Sports Capsule for Thursday — October 16, 2003

• Pu‘uwai season ends with strong finish

• Irons beaten in WCT first round


Pu‘uwai season ends with strong finish

The women of Pu‘uwai Canoe Club based at the Wailua River closed their season on a high note as they finished 22nd in a field of 72 at the 25th “Na Wahine O Ke Kai” recently.

Competing in the Open division, the wahine finished 22nd overall while the women of Kawaikini Canoe Club assisted the Senior Master Pu‘uwai crew to a second place finish in their division.

Pu‘uwai also entered two teams in the Queen Lili‘uokalani 18-mile long distance race, finishing 12th and 33rd out of a field of 100 teams.

Members of the Pu‘uwai Canoe Club are honored to perpetuate the ancient sport of outrigger canoe paddling and encourage new members to join them at Wailua River.

Pu‘uwai wahine crew members include Laura Anderson, Ilikea Handley, Joanne Woltman, Pamela Phillips, Carol Havens, Teri Kolder, Sarah Newton, Midge Hoorwood, Christine Bandsma, Julie Hale, Beth Sharp, and Franki Hudson.

Don Moomay, Kalani Dawson, and Brian Carter are the coaches.

For more information, contact Brian Curll at 635-6311.


Irons beaten in WCT first round

MUNDAKA, Euskadi, Spain — Andy Irons, defending Billabong Pro Mundaka winner and reigning world champion was defeated by Phil MacDonald of Australia in the first round elimination.

The $250,000 World Championship Tournament started Tuesday morning and ran through 10 heats before conditions forced an overnight postponement.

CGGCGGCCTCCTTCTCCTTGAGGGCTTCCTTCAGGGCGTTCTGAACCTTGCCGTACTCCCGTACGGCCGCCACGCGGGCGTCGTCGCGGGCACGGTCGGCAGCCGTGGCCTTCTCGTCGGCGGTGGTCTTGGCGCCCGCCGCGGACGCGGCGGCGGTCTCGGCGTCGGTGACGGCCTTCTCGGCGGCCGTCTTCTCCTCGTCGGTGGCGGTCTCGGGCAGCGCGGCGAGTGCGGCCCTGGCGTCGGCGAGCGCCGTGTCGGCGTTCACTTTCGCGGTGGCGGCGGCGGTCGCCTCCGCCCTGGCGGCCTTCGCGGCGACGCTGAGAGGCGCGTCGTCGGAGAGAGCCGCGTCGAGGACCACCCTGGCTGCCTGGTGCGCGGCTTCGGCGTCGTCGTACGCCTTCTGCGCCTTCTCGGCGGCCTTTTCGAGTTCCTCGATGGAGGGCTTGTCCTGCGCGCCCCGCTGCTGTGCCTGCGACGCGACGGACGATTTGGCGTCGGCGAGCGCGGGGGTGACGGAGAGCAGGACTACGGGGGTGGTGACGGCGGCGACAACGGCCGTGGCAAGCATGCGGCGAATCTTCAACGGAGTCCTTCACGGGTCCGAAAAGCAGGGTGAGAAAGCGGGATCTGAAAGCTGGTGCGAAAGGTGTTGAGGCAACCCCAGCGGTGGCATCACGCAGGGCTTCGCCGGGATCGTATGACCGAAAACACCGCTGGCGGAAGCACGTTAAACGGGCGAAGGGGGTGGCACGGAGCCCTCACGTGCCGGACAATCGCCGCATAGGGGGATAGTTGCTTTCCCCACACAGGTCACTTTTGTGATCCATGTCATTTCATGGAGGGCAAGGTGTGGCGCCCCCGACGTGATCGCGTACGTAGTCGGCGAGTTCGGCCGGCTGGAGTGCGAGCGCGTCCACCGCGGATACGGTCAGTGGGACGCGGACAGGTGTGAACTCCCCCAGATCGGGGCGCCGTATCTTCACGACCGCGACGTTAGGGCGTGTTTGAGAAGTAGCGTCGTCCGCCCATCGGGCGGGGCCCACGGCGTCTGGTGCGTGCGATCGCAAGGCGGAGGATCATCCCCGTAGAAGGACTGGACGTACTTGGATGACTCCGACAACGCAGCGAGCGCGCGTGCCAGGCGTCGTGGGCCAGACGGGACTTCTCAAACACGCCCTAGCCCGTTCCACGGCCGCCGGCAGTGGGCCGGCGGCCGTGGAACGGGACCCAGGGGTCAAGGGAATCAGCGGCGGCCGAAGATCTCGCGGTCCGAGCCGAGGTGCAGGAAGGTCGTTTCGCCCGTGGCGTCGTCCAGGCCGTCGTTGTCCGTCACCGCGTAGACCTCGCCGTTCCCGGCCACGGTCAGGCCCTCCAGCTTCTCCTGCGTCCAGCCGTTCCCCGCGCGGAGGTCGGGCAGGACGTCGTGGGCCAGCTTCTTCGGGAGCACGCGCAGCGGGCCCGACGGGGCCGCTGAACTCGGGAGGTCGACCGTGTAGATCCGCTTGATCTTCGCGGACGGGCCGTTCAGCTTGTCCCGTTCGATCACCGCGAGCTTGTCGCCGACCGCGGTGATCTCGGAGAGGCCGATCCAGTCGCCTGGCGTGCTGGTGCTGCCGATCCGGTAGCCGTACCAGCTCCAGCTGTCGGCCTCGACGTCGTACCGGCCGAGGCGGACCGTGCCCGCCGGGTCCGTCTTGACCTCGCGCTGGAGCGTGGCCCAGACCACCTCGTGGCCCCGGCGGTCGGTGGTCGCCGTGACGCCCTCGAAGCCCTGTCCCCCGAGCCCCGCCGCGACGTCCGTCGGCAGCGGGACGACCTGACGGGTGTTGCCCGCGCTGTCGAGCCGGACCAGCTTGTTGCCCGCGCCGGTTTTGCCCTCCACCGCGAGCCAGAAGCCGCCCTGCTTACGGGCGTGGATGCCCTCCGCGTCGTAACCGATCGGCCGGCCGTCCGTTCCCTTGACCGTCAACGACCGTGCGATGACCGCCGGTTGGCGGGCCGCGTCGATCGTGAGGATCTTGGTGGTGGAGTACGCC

Irons, who claimed his fourth WCT of the year in France last week, got an early lead in the crucial heat, continuing to catch smaller rides that ultimately closed out and allowed little room for maneuvers.

Billabong USA wildcard Nathan Yeomans was able to find a great set wave and lock in the top score for an 8.0 before MacDonald found some good waves and floated his way to a narrow victory in good 4-5 foot surf that was the offering for the early heats.

Light onshore winds increased and messed up the lineup before higher tides returned to virtually stop the waves from breaking as Irons continued to search for the 6.17 score he needed.

Irons didn’t catch another good wave until seconds after the siren sounded, launching a huge aerial and breaking his favorite surfboard on landing to add more insult to his poor result.

“The waves were terrible on the low tide, and it was pretty much a closeout,” Irons said. “There were a couple of waves, but frontsiders definitely had the advantage. Nathan caught a wave from the outside, but I sat wide and couldn’t get over a four – pretty much a bad heat.”

“I’m sure Kelly (Slater) or Taj (Burrow) will win now,” he added. “It will make it exciting, but for me it’s a bummer. I’ll just have to shake it off and look forward to Brazil (next WCT).”

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